The ANSIRH study notes that “women denied an abortion were more likely than were women who received an abortion to experience economic hardship and insecurity lasting years. Laws that restrict access to abortion may result in worsened economic outcomes for women.”

Once a woman had a child after being denied an abortion, the research showed an “increased likelihood” that they wouldn’t have enough money to pay for basic family necessities, like “food, housing, and transportation.”

Additionally, women who weren’t able to get abortion care were more likely to stay in contact with violent partners.

Businesses take a stand

Individual states also stand to be penalized for passing anti-abortion legislation.

Georgia is particularly vulnerable. In 2018, 455 television and film productions qualified for tax credits from Georgia’s generous tax policy for media productions. Aside from the United Kingdom, the state of Georgia gives out more film tax credits than anywhere else in the world.

And the film industry has produced $9.5 billion in total economic impact for the state, with $2.7 billion coming from direct spending for Georgia’s FY 2018. But with the passage of Georgia’s abortion bill — which bans abortions after the detection of a fetal heartbeat (which can be heard as early as 6 weeks, before many women even know they are pregnant), that business is in jeopardy.

Hollywood giants like Netflix, Disney, WarnerMedia, NBCUniversal, AMC and others have threatened to leave the state of Georgia or reevaluate filming there if the ban is upheld. Smaller studios have made similar statements, some even going as far as calling for boycotts in the state.

ATLANTA, GA - MAY 21: A man wears a "I stand with Planned Parenthood" shirt at a protest against recently passed abortion ban bills at the Georgia State Capitol building, on May 21, 2019 in Atlanta, Georgia. (Photo by Elijah Nouvelage/Getty Images)

Elsewhere, politicians have called for divestment from states that have passed legislation banning abortion.

Maryland’s Democratic Comptroller Peter Franchot wants to divest the state’s $52 billion pension fund from Alabama businesses over its abortion legislation. He’s also ordering his staff not to travel to the state and plans to leverage his position on the Board of Public Works to limit contracts with Alabama-based businesses.

Colorado’s Democratic Secretary of State Jena Griswold echoed Franchot’s sentiments, and threatened not to use state money on travel to Alabama.

The cost of fighting legal battles

Taxpayers won’t just be hit by the cost of abortion bans through increases in public spending and drags on social welfare resources. Taxpayers in states that passed anti-abortion legislation will see tax dollars siphoned off to pay for forthcoming uphill legal battles.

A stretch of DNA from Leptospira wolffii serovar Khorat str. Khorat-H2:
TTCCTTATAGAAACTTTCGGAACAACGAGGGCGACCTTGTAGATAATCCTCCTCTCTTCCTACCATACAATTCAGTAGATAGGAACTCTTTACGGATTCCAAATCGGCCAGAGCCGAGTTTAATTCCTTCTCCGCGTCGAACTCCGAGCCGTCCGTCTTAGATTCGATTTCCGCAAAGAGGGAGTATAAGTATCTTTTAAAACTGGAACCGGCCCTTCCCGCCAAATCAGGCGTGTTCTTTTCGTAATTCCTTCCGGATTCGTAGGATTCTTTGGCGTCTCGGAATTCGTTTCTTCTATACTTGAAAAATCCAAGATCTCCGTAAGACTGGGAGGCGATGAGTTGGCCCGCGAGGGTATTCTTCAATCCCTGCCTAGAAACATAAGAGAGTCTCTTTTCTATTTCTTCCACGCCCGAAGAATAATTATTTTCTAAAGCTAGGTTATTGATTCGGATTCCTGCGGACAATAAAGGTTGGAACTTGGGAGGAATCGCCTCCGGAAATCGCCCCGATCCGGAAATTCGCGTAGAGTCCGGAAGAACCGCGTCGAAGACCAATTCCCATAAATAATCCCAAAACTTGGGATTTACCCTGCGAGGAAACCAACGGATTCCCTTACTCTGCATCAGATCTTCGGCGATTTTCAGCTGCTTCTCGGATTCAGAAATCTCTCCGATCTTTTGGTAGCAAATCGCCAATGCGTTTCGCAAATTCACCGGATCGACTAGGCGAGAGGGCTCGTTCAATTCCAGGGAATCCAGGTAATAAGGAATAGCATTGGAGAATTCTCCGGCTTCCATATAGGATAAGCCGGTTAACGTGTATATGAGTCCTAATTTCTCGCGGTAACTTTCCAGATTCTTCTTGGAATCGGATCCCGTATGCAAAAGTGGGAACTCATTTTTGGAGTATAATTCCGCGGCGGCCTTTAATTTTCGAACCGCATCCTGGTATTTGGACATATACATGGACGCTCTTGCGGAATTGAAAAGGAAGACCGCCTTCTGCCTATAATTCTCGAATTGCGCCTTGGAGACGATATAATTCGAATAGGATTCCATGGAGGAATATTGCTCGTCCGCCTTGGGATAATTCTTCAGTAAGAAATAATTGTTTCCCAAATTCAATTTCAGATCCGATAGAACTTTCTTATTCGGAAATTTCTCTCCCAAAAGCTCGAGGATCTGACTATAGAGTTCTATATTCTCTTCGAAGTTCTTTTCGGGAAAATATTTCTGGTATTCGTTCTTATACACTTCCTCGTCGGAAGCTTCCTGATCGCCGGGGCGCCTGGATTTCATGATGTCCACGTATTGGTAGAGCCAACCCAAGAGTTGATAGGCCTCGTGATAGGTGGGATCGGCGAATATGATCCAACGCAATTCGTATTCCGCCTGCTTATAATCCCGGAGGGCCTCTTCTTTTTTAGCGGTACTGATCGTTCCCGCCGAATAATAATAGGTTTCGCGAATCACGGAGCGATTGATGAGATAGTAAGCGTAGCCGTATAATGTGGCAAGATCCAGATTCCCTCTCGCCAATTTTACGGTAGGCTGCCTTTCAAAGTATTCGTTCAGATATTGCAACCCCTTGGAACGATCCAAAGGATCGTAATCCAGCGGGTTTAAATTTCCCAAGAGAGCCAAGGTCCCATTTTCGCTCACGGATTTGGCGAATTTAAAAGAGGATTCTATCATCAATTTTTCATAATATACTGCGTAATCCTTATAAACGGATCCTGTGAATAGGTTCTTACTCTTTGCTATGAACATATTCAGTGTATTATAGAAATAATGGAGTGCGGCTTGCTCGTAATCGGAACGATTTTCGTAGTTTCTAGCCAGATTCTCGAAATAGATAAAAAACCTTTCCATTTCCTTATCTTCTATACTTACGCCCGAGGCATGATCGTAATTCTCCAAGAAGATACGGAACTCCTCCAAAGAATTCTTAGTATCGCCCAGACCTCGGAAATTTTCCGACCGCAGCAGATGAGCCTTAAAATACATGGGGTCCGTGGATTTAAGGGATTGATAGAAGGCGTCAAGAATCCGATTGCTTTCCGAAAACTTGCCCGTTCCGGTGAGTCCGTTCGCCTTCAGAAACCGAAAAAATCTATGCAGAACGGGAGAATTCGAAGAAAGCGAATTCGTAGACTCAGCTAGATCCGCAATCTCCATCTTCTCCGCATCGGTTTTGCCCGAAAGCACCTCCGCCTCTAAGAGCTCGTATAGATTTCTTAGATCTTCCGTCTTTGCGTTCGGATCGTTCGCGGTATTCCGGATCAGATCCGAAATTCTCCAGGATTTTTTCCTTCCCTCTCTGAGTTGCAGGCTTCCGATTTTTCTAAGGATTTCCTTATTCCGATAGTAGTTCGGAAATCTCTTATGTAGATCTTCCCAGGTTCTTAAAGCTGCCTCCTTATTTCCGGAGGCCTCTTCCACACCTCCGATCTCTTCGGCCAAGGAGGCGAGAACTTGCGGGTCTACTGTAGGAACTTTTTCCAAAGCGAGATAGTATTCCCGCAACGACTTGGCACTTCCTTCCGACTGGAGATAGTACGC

The Supreme Court ruled in Roe v. Wade that the Fourteenth Amendment of the U.S. Constitution gives pregnant women a “right to privacy,” thereby allowing her to choose if she wants an abortion or not. Organizations like the American Civil Liberties Union (ACLU) and Planned Parenthood have already pledged to fight these bans in court. And while Alabama welcomes the lawsuits in the hopes that Roe will be overturned in the Supreme Court, it won’t come without a price.

According to Planned Parenthood, Arizona, Idaho, Kansas, Texas, and both Dakotas have spent $3.5 million of taxpayer dollars defending anti-abortion laws. In Mississippi, the cost of defending the state against legal challenges since 2012 was more than $225,000 and could exceed $1 million. Alabama has also spent a lot of taxpayer money in the courtroom: according to a blog post from the ACLU, the state was forced to pay $1.7 million to the organization in 2016 after a federal court struck down an Alabama law that would have forced most abortion clinics in the state to close.

The costs for American taxpayers as states try to protect anti-abortion legislation will only continue to increase. Currently, there are at least 20 cases snaking their way through to the legal system on the way to the Supreme Court. Most involve challenges to state laws that aim at restricting abortion access.

Looking to 2020

June 2018 poll from the Kaiser Family Foundation shows that 67% of the country do not want the Supreme Court to overturn Roe v. Wade. Recent polls show that the number of Americans in support of legal abortion has increased to 77% in the face of laws rolling back access.

As American taxpayers have largely announced their support of the Constitutional right to abortion, presidential candidate Joe Biden announced a reversal of his support for the Hyde Amendment, which bans federal funding for abortions.

The move came after days of criticism from voters and fellow presidential candidates who lampooned the former vice president and senator for his support of the law. In a speech, Biden cited the recent passage of abortion bans across the country for his withdrawal of support, calling the bans “extreme laws.”

“If I believe healthcare is a right, as I do, I can no longer support an amendment that makes that right dependent on someone’s ZIP code,” he said.

Kristin Myers is a reporter at Yahoo Finance. Follow her on Twitter.